Cursillo (pronounced kur-see-yo) is a Spanish word meaning “short course” or “workshop”. Cursillos® in Christianity give those who attend a living understanding of basic Christian truths and an opportunity to develop a personal relationship with Jesus Christ.

The Cursillo movement traces its roots back to Spain in the 1940’s. It came to the US in the late 1950’s, and in 1968 when the Orlando Diocese was formed, Bishop Borders gave his blessing for the formation of a local Cursillo movement. The first Cursillo in English in Orlando was held in 1970.

The purpose of Cursillo is to generate friendship among the people the Lord puts in our path, so that everyone, especially the far away – that is, those who are far away from God – may come to know the love of Christ. We share our faith by the example of how we live our lives, spreading our faith in the environment where we live, making friends, being friends and bringing friends to Christ.

We do this by organizing three-day Cursillo weekends. It begins on a Thursday evening and ends the following Sunday night. During those three days, we live and work together, listening to talks given by priests and lay persons. We attend Mass, receive Communion, pray the rosary and visit the Blessed Sacrament daily. We show people a method they can use to grow in the Three Encounters – Friendship with God, Friendship with Others and Friendship with ourselves. By growing in these encounters, we continue our ongoing conversion and come to live personally with Christ.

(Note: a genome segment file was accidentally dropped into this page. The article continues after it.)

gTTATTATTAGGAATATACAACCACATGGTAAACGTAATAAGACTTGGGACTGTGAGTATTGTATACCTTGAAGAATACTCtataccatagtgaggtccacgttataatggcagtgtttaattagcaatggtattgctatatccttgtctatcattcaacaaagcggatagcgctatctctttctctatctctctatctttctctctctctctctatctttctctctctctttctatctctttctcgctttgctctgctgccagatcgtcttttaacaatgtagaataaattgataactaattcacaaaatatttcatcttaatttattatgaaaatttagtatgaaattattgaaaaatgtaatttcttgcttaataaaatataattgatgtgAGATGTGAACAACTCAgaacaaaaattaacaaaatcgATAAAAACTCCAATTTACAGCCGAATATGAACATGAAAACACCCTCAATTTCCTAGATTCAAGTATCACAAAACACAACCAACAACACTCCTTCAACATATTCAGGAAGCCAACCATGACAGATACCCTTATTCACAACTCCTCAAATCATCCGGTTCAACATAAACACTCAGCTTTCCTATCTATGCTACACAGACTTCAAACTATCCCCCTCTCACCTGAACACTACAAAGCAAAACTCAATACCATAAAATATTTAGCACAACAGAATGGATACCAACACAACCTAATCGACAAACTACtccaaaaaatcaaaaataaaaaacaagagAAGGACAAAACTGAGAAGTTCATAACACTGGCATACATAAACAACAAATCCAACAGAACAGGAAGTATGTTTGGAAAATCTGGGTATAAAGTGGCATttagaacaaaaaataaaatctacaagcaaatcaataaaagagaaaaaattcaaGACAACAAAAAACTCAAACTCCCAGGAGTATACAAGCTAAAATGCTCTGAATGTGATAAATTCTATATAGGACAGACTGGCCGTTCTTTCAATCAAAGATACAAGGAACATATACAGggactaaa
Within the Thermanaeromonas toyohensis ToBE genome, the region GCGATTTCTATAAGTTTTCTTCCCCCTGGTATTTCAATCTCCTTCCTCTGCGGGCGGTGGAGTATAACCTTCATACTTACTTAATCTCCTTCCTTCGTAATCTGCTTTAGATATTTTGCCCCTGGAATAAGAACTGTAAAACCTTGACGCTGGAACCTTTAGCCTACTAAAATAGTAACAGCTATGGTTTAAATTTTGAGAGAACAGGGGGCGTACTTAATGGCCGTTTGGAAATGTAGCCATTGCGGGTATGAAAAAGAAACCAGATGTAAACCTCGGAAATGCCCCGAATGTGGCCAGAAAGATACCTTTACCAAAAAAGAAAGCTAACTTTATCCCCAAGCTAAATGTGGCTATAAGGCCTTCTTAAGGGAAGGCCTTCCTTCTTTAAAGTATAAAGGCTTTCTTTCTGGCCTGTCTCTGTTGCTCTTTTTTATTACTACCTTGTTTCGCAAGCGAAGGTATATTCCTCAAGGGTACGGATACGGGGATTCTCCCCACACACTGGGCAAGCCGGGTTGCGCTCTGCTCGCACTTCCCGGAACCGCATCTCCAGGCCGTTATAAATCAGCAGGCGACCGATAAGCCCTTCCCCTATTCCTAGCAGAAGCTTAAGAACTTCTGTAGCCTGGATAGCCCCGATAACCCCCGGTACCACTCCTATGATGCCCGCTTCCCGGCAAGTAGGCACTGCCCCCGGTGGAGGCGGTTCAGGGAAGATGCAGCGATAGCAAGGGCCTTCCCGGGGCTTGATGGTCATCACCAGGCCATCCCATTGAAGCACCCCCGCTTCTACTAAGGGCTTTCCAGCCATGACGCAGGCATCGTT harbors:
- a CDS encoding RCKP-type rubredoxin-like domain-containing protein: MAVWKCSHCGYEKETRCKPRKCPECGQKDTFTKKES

Our lives in Christ are sustained after the Cursillo weekend by small group reunions and Ultreyas. “Ultreya” is a Spanish word meaning Onward! It was used by pilgrims to greet and encourage one another along the way of their journeys. The purpose of Ultreya is to foster the atmosphere of Christian community — the place where we receive the nourishment we need for our spiritual and evangelical journey.

Pope Francis in his homily at World Youth Day said “Do not be afraid to bring Christ into every area of life, to the fringes of society, even to those who seem farthest away, most indifferent. The Lord … wants everyone to feel the warmth of his mercy and his love.”  This is the essence of what we seek to accomplish.